This tour mainly targeted major bird species to be covered from middle and higher altitude of Sikkim. Though all birds were not covered, however, 155 species were seen in 6 days.
Route Taken: New Jalpaiguri, Melli, Tashiding, Legship, Yuksom, Labing, Rimbi, Gyangap, Damthang, Namthang, Rangpo, Rongli, Lingtham, Phadamchen, Zuluk, Kupup, Gnathang, Sherathang
P.S. All stay arrangements were in home stays.
Driving: 640 km
Hiking: 53 km
Top Ten birds from this tour:
Daily Travel Log:
3rd November 2018:
Starting on 3rd November in the morning from New Jalpaiguri, we had a 7 days tour combined to west and east district of Sikkim with only one participant - Yagnik Sinha. He asked for customization for the entire tour. On our way, we stopped at Sevok rail gate and had breakfast. There we unpacked our birding accessories - Binox, playback recorder, camera equipment. Before Jorethang we had Collared Falconate sighting on a dry tree. After reaching Jorethang we had lunch and thereafter at places we stopped at regular interval and bagged few birds. One major sighting on that afternoon was Wallcreeper. A winter visitor to the subcontinent, it was foraging on highly degraded terrain where road works (back cutting of hills by JCB) was going on. It was late evening we we checked in at Yuksom.
4th November 2018:
Next day, we started at 5 AM in the morning and decided to explore village area, other than regular minla-siva and timallidae allies we saw a Hodgeson's Redstart. In the afternoon session, MintogangTsong area was covered - Two forktails and a Wren Babbler just behind the home stay courtyard was major sighting for the day.
5th November 2018:
The last full day we had in our hand for west Sikkim birding was 5th November. Early morning we drove to Park check post area and approached Pahakhola in search of Honeyguide (a bird which is globally threatened), we saw the bird for a flicker of second and missed it. After waiting for half an hour we came back, on our way back we were surprised to see a mixed hunting flock consisting of three species of Shrike-babblers, Sultan Tit, Rusty-fronted Barwing, Laughingthrushes (Striated and Chestnutcrowned). But we were determined to have honeyuguide on the next day from another place. Later after lunch that day, we drove further east part of the biosphere reserve, covering Rimbi and Labing. Afternoon session addition to the list were - Brown Dipper and Crested Kingfisher.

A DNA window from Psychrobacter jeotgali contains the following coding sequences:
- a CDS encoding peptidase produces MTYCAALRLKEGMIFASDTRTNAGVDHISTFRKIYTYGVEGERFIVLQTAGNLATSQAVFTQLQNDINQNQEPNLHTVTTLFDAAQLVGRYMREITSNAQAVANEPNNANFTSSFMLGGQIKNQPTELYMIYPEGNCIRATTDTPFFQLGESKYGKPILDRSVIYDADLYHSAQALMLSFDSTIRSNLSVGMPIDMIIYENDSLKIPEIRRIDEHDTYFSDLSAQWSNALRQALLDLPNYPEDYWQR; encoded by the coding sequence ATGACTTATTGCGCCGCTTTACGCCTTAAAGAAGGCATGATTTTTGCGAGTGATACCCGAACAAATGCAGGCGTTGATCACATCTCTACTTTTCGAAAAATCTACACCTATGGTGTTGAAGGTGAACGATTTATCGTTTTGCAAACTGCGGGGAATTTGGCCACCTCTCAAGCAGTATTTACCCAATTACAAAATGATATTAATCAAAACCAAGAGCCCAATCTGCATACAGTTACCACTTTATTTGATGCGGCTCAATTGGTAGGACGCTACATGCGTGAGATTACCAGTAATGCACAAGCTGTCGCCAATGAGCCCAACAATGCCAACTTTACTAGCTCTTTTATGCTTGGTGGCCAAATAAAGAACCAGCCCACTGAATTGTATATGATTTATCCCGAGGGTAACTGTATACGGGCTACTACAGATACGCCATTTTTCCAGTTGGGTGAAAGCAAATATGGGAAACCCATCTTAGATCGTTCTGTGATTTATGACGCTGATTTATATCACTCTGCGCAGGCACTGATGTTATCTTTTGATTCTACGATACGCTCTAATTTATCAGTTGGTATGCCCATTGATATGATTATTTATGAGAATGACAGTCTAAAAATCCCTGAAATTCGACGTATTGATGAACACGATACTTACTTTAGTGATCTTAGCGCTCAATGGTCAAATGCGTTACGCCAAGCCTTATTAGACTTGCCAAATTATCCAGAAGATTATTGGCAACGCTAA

6th November 2018:
Last half day for the west Sikkim part (6th Nov), we drove towards Tashiding and drove up hill, where we had honeyguide sighting for more than an hour. For this reason we were late to reach at Rongpo (2 PM) that day. On the way at Namthang we saw a Himalayan Buzzard which is worth mentioning. From Rangpo, our car switched for the second part of the tour to east Sikkim. We processed Inner Line Permit at Rongli and from there actual birding started. A walk to the south of the town, towards SDPO office, a Brown dipper in the water kept us busy, Common Green Magpie and White-crested Laughingthrushes continuous son came from nearby bamboo thickets. At 4 PM, in was too dark to photograph since ambient light was low. However, we managed to figure out through binox. We wrapped up around 4:30 PM for the day and drove at Phadamchen for overnight stay.
7th November 2018:
On 7th Nov, we started driving up in search of highland species from Steppe grassland, though Monal was sighted (it was just a flock of 5 females), but male bird sighting makes significant difference. Sighting of four major raptors - Upland Buzzard, Hen Harrier, Himalayan Griffon, Eurasian Sparrowhawk made the day. In addition two Accentors - Robin and Alpine, plus sighting of Wren Babbler was not bad at all. In the afternoon session, we had Goldcreast and Grey-crested Tit sighting in a conifer patch. In the evening, Grey Nightjar and Himalayan Palm Civet was no doubt made it the day of the trip. Varied avian and mammalian fauna was sighted throughout the day.
8th November 2018:
The last full day for east Sikkim was 8th Nov. We decided to cover upper ridges in the morning session and later in the afternoon cover lower area Phadamchen-Nimachen. As planned brilliant sighting of Himalayn Monal male happened in the morning within one hour of birding. After few more addition of Rosefinches, Yuhinas and fulvetta with other timallidae allies - we reached at home stay for lunch. Post lunch, we drove downhill and found parus and periparus tits in flock. Otherwise, that afternoon was dry compared to other days.
9th November 2018:
The last day morning on 9th Nov, we had wonderful session with Scaly Laughingthrush and Streakbreasted Scimiter Babbler later post breakfast we checked out and drove down hill, got a wonderful flock consisting of Scarlet Finch and Yellow-browed Tit with Grey-throated Babbler and Nepal Fulvetta.